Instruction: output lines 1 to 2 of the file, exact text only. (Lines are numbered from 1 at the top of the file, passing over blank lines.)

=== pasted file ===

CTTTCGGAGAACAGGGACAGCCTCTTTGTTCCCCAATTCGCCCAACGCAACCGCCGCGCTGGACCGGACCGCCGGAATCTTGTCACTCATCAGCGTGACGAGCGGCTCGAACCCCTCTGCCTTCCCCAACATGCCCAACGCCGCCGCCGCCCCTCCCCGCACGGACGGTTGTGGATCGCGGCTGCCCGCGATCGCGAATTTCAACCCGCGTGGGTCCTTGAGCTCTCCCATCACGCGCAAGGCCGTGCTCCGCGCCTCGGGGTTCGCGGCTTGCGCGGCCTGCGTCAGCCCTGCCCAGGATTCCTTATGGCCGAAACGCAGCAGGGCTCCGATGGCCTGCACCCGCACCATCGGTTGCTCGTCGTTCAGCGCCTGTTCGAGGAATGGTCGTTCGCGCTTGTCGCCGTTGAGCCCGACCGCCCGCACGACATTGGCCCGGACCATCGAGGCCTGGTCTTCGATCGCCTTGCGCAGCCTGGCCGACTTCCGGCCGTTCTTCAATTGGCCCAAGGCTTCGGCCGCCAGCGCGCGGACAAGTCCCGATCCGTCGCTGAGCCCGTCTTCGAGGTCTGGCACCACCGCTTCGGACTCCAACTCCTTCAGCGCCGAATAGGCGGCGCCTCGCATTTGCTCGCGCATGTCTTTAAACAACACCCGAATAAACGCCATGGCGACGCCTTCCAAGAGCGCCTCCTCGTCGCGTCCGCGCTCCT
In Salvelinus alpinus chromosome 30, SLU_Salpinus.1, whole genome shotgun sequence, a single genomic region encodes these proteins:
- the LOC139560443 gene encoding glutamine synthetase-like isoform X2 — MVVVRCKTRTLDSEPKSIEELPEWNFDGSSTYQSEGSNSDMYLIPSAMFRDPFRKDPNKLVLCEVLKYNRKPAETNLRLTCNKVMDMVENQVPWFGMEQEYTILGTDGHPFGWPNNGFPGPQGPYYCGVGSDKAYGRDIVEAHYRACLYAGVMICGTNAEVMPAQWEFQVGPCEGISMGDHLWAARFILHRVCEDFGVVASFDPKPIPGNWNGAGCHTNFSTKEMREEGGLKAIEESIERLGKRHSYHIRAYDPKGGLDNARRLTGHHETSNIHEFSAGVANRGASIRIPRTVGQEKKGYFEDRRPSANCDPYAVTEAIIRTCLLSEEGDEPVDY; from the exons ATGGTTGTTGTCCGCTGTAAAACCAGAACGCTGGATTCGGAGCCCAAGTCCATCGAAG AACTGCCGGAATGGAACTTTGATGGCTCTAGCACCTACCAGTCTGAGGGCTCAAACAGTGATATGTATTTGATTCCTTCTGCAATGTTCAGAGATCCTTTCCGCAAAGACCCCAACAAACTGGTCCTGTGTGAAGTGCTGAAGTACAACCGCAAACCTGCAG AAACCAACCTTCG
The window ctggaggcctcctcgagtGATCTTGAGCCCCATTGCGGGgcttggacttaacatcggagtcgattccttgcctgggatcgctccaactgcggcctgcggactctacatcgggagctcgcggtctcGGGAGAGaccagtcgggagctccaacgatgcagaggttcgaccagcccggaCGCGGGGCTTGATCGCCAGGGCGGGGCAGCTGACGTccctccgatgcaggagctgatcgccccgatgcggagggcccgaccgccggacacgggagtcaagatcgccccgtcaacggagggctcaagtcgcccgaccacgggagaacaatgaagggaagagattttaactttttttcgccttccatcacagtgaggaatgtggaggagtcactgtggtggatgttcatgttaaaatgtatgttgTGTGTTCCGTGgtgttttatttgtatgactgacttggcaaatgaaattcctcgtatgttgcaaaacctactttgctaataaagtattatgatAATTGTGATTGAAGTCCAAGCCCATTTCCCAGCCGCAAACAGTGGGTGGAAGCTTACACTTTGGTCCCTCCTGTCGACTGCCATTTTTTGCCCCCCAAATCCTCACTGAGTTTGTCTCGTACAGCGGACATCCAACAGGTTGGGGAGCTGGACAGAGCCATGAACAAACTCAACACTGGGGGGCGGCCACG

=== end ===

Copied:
CTTTCGGAGAACAGGGACAGCCTCTTTGTTCCCCAATTCGCCCAACGCAACCGCCGCGCTGGACCGGACCGCCGGAATCTTGTCACTCATCAGCGTGACGAGCGGCTCGAACCCCTCTGCCTTCCCCAACATGCCCAACGCCGCCGCCGCCCCTCCCCGCACGGACGGTTGTGGATCGCGGCTGCCCGCGATCGCGAATTTCAACCCGCGTGGGTCCTTGAGCTCTCCCATCACGCGCAAGGCCGTGCTCCGCGCCTCGGGGTTCGCGGCTTGCGCGGCCTGCGTCAGCCCTGCCCAGGATTCCTTATGGCCGAAACGCAGCAGGGCTCCGATGGCCTGCACCCGCACCATCGGTTGCTCGTCGTTCAGCGCCTGTTCGAGGAATGGTCGTTCGCGCTTGTCGCCGTTGAGCCCGACCGCCCGCACGACATTGGCCCGGACCATCGAGGCCTGGTCTTCGATCGCCTTGCGCAGCCTGGCCGACTTCCGGCCGTTCTTCAATTGGCCCAAGGCTTCGGCCGCCAGCGCGCGGACAAGTCCCGATCCGTCGCTGAGCCCGTCTTCGAGGTCTGGCACCACCGCTTCGGACTCCAACTCCTTCAGCGCCGAATAGGCGGCGCCTCGCATTTGCTCGCGCATGTCTTTAAACAACACCCGAATAAACGCCATGGCGACGCCTTCCAAGAGCGCCTCCTCGTCGCGTCCGCGCTCCT
In Salvelinus alpinus chromosome 30, SLU_Salpinus.1, whole genome shotgun sequence, a single genomic region encodes these proteins: